NSSF IT DEPARTMENT MAGAZINE-Q1-2020



Q1:FY2020-2021

INFORMATION SECURITY
AWARENESS

WHAT IS SOCIAL ENGINEERING?
Social Engineering is the art of psychologically
manipulating unsuspecting users to lure them into
revealing sensitive information. The types of
information in question may vary, but when targeted,
a perpetrator is usually trying to trick you into giving
up your passwords or bank information to secretly
install malicious software that will give them access to
your passwords and bank information as well as giving
them control over your computer.



Q1:FY2020-2021

HOW DOES SOCIAL
ENGINEERING WORK?

WHAT IS
INSIDE
HOW DOES SOCIAL
ENGINEERING WORK?
WHAT DOES A SOCIAL
ENGINEERING ATTACK
LOOK LIKE?
DON’T BECOME A
VICTIM!

Unlike a virus that depends on hacking
techniques or malicious code to deliver
its payload, social engineering depends
on human psychology. Cyber-attackers
tend to use social engineering tactics
because it is usually easier to exploit
your natural inclination to trust than it
is to discover ways to hack your
system. Rather than spending months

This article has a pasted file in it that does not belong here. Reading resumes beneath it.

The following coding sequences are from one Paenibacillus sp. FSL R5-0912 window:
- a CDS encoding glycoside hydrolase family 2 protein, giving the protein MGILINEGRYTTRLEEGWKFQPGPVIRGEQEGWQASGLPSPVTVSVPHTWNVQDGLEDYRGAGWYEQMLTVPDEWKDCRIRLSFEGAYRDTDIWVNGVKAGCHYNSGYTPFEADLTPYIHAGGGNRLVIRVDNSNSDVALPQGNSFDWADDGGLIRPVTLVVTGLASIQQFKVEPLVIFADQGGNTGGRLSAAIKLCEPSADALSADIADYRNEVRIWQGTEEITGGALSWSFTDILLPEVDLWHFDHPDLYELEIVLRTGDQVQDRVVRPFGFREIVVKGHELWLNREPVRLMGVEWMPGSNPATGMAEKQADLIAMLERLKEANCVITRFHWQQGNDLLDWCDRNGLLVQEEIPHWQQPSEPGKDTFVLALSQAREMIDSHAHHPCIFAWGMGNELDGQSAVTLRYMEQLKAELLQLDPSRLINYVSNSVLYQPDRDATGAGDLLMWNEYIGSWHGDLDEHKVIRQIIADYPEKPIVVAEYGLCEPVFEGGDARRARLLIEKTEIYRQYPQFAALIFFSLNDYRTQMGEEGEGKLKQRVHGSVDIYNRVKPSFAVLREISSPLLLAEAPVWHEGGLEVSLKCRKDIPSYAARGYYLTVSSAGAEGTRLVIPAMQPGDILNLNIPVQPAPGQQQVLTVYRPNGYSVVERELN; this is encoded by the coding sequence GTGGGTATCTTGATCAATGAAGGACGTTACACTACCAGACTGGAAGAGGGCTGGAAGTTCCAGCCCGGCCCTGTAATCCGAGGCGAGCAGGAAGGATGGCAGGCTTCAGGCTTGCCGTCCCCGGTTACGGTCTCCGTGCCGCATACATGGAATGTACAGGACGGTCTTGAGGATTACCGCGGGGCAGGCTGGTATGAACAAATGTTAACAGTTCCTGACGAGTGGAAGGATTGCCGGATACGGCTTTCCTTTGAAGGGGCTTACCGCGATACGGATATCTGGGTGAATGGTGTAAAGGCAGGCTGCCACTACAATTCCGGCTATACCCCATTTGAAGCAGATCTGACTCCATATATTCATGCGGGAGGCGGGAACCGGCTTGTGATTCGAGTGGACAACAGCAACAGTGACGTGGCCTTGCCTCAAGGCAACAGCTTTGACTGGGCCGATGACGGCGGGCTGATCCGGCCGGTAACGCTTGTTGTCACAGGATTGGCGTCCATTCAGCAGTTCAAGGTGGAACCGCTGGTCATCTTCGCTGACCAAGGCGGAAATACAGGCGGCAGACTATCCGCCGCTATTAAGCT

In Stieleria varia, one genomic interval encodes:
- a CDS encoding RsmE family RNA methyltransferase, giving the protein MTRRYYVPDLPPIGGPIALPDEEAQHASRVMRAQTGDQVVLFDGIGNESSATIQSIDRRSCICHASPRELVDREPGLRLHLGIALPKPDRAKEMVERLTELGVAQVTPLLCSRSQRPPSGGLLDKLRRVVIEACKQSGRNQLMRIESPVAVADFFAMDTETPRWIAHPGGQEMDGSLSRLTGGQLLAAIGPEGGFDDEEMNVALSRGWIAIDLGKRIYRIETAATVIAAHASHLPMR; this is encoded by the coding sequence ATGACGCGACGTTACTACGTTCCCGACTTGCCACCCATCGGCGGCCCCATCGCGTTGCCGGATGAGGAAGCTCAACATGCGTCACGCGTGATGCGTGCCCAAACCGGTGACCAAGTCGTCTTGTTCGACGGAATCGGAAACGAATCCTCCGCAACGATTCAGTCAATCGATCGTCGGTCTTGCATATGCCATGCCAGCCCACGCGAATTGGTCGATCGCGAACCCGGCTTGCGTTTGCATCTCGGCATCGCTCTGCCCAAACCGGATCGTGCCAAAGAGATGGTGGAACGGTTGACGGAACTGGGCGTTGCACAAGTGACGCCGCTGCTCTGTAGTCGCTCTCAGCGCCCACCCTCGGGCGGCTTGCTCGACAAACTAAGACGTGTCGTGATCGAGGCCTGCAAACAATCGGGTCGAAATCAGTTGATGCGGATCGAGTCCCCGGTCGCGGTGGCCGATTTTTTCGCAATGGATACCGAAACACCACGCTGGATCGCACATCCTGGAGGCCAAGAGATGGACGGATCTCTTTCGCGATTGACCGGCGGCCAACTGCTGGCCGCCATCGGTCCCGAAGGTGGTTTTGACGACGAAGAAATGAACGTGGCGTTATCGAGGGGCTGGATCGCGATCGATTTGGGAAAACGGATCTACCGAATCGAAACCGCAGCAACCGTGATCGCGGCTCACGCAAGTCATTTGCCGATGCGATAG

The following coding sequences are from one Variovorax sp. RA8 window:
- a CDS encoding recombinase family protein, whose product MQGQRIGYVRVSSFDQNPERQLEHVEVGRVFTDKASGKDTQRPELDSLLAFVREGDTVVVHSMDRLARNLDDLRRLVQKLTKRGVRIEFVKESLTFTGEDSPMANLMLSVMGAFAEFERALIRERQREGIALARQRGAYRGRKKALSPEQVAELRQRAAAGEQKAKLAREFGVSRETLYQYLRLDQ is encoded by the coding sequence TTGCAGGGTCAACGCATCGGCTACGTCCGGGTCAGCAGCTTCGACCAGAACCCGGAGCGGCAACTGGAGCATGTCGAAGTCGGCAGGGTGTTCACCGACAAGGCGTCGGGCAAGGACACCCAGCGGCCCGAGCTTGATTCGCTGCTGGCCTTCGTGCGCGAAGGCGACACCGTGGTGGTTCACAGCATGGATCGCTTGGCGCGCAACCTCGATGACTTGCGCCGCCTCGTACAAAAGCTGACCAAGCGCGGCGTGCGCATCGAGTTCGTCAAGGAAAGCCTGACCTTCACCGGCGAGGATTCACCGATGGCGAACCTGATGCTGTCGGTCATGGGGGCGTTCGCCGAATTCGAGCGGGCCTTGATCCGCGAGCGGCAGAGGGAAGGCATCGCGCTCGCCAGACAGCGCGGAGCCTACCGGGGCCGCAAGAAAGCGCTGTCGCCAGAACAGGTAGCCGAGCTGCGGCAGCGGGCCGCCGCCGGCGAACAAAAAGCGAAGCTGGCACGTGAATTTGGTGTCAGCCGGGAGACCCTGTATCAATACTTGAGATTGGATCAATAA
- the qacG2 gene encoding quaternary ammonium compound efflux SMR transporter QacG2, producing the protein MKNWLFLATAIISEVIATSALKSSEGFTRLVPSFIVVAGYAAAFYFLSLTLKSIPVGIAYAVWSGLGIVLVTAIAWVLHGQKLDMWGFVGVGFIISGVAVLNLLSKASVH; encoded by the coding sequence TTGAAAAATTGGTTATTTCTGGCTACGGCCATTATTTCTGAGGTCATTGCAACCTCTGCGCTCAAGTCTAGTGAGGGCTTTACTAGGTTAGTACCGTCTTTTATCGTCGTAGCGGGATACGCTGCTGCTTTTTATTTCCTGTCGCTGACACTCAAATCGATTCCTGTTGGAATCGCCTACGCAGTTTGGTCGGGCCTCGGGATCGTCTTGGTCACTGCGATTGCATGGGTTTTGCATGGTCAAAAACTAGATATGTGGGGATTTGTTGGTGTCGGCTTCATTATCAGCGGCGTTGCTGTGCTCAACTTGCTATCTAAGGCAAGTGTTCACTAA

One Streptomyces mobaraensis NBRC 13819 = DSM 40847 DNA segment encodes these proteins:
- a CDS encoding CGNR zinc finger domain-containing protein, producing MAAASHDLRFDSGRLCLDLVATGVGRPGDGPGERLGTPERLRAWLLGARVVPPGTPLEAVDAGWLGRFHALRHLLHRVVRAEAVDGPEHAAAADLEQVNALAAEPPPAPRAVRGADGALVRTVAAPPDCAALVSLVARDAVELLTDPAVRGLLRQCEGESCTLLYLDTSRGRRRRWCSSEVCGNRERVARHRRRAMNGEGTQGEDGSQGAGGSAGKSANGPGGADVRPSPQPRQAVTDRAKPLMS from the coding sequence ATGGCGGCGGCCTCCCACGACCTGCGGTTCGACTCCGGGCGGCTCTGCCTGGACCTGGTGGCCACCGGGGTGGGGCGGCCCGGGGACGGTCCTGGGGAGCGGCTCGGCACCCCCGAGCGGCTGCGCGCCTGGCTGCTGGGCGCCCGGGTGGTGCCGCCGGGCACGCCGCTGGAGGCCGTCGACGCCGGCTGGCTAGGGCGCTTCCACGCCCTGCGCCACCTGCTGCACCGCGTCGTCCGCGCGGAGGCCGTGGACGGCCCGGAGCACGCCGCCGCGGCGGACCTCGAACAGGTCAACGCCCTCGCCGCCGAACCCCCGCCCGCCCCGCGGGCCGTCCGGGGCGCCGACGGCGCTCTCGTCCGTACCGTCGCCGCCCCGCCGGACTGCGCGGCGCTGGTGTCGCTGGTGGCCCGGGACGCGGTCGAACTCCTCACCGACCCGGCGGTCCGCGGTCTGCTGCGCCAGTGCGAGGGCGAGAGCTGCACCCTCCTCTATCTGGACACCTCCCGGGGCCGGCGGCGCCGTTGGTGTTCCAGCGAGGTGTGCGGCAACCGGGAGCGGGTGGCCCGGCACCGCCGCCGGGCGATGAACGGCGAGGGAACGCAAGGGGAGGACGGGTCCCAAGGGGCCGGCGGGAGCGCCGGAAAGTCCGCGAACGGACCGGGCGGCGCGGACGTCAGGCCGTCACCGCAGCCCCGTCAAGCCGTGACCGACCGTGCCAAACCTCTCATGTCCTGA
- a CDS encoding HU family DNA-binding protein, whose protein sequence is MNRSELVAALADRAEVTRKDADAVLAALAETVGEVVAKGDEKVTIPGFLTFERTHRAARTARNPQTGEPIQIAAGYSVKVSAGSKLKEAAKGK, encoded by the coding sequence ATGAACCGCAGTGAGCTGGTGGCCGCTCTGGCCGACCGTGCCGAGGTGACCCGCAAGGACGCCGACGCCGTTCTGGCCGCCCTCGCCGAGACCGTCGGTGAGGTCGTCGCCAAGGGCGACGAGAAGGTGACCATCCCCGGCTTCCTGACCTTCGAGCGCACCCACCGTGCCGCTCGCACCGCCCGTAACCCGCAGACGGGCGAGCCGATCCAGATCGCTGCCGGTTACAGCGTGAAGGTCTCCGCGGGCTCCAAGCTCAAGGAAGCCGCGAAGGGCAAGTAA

working on a new malware strain,
attackers instead focus attention on
tricking users to divulge their password
over the phone or through email.
Social engineering attacks center
around
the
attacker’s
use
of
persuasion and confidence. When
exposed to these tactics, you are more
likely to take actions you otherwise
wouldn’t. Among most attacks, you’ll
find
yourself
being
misled
into
heightened emotions (fear, excitement,
curiosity, guilt etc.), urgency or trust.



WHAT DOES A SOCIAL ENGINEERING
ATTACK LOOK LIKE?
Social Engineering threat landscape is constantly changing, but
some of the most common attacks include:
Phishing: - scams comprise email and text message campaigns
aimed at creating a sense of urgency, curiosity or fear in victims
and usually vary with current events, disasters, or tax season.
Pretexting: - use of an interesting pretext — or ploy — to
capture someone’s attention. Once the story hooks the person,
the fraudster tries to trick the would-be victim into providing
something of value.
Malware: - victims are tricked into believing that malware is
installed on their computer and that if they pay, the malware will
be removed.
Quid pro quo: - scam relies on an exchange of information or
service to convince the victim to. Cyber-attackers make the
victim believe it’s a fair exchange, but that’s far from the case, as
the cheat always comes out on top.



WHAT DOES A SOCIAL ENGINEERING
ATTACK LOOK LIKE? -CONTD
Baiting: - similar to phishing attacks, however employs an
online and physical social engineering attack that promises
the victim a reward to entice them into taking an action.
Scareware: - focuses on emotions, and more specifically,
fear. This type of attack usually manifests itself as malicious
software that tricks users into purchasing fake antivirus
protection and other potentially dangerous software.



DON’T BECOME A VICTIM!
Slow down: - If the message conveys a sense of urgency or